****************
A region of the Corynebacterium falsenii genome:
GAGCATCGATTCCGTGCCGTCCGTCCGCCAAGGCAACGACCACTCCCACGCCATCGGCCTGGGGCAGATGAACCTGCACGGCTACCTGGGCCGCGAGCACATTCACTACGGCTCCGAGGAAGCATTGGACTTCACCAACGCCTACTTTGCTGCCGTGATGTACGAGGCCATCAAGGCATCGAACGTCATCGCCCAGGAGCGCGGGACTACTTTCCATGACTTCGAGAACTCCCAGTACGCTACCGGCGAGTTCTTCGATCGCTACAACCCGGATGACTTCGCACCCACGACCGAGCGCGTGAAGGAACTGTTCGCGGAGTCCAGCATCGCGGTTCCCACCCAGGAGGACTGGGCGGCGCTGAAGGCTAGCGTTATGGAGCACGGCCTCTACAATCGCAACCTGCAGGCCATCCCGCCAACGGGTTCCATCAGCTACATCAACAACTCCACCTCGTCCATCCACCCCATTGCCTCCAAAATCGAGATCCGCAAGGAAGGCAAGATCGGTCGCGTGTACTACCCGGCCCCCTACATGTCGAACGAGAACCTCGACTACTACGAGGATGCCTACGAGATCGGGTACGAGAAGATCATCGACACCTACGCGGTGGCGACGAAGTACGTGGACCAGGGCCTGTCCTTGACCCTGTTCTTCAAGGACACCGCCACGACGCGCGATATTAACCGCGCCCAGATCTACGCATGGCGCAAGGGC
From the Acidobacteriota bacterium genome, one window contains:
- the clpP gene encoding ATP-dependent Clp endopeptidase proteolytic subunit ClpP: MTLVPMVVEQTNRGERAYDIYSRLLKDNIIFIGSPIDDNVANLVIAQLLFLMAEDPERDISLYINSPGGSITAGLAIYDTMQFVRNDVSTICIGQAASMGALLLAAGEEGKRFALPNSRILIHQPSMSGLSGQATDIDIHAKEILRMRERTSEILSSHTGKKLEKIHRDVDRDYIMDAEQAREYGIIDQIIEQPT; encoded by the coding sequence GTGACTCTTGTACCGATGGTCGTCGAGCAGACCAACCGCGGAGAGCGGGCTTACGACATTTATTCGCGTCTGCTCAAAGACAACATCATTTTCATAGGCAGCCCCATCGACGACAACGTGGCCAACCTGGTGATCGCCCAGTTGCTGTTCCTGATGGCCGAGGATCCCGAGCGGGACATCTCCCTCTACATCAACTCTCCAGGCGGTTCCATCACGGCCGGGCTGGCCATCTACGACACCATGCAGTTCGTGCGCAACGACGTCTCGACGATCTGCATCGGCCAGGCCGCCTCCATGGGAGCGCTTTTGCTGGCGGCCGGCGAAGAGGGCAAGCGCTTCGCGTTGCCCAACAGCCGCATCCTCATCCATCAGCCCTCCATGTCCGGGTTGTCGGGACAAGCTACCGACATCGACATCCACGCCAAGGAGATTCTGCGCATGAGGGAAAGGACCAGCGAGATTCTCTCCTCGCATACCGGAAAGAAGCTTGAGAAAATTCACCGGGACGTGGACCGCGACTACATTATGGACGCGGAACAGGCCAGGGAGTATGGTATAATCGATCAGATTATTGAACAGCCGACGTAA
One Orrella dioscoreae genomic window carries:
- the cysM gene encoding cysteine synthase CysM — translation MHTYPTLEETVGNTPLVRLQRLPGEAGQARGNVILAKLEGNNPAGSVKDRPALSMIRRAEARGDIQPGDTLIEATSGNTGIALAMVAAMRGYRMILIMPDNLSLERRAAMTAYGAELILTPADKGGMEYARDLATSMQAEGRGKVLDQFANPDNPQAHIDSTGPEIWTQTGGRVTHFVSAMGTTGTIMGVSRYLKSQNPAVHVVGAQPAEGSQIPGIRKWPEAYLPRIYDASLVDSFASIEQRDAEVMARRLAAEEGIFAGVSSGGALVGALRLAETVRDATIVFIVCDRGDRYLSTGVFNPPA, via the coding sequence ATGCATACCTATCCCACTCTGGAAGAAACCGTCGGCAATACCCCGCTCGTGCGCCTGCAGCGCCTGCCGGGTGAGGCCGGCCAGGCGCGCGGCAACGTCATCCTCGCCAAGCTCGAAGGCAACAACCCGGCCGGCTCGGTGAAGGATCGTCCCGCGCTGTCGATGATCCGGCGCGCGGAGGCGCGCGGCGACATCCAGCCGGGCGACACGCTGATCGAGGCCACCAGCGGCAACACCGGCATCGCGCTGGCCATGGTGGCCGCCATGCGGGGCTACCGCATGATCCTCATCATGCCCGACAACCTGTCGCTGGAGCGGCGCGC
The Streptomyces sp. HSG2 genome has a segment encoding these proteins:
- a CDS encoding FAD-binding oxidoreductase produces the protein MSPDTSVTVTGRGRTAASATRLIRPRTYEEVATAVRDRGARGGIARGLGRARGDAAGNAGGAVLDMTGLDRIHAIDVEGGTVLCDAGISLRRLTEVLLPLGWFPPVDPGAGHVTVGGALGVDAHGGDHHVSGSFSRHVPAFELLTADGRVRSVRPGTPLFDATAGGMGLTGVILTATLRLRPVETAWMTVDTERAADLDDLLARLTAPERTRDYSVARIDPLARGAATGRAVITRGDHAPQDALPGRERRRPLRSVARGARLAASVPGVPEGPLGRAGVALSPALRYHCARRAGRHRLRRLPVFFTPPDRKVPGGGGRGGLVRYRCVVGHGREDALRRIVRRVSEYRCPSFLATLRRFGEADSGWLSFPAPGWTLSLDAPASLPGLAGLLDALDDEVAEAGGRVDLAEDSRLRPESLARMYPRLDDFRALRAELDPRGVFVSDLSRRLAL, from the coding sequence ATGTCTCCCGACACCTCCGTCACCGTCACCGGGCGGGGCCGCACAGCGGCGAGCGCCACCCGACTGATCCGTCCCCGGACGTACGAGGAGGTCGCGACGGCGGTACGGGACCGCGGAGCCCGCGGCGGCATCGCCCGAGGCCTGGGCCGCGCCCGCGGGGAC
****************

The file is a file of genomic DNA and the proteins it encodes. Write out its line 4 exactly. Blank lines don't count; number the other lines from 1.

- the clpP gene encoding ATP-dependent Clp endopeptidase proteolytic subunit ClpP: MTLVPMVVEQTNRGERAYDIYSRLLKDNIIFIGSPIDDNVANLVIAQLLFLMAEDPERDISLYINSPGGSITAGLAIYDTMQFVRNDVSTICIGQAASMGALLLAAGEEGKRFALPNSRILIHQPSMSGLSGQATDIDIHAKEILRMRERTSEILSSHTGKKLEKIHRDVDRDYIMDAEQAREYGIIDQIIEQPT; encoded by the coding sequence GTGACTCTTGTACCGATGGTCGTCGAGCAGACCAACCGCGGAGAGCGGGCTTACGACATTTATTCGCGTCTGCTCAAAGACAACATCATTTTCATAGGCAGCCCCATCGACGACAACGTGGCCAACCTGGTGATCGCCCAGTTGCTGTTCCTGATGGCCGAGGATCCCGAGCGGGACATCTCCCTCTACATCAACTCTCCAGGCGGTTCCATCACGGCCGGGCTGGCCATCTACGACACCATGCAGTTCGTGCGCAACGACGTCTCGACGATCTGCATCGGCCAGGCCGCCTCCATGGGAGCGCTTTTGCTGGCGGCCGGCGAAGAGGGCAAGCGCTTCGCGTTGCCCAACAGCCGCATCCTCATCCATCAGCCCTCCATGTCCGGGTTGTCGGGACAAGCTACCGACATCGACATCCACGCCAAGGAGATTCTGCGCATGAGGGAAAGGACCAGCGAGATTCTCTCCTCGCATACCGGAAAGAAGCTTGAGAAAATTCACCGGGACGTGGACCGCGACTACATTATGGACGCGGAACAGGCCAGGGAGTATGGTATAATCGATCAGATTATTGAACAGCCGACGTAA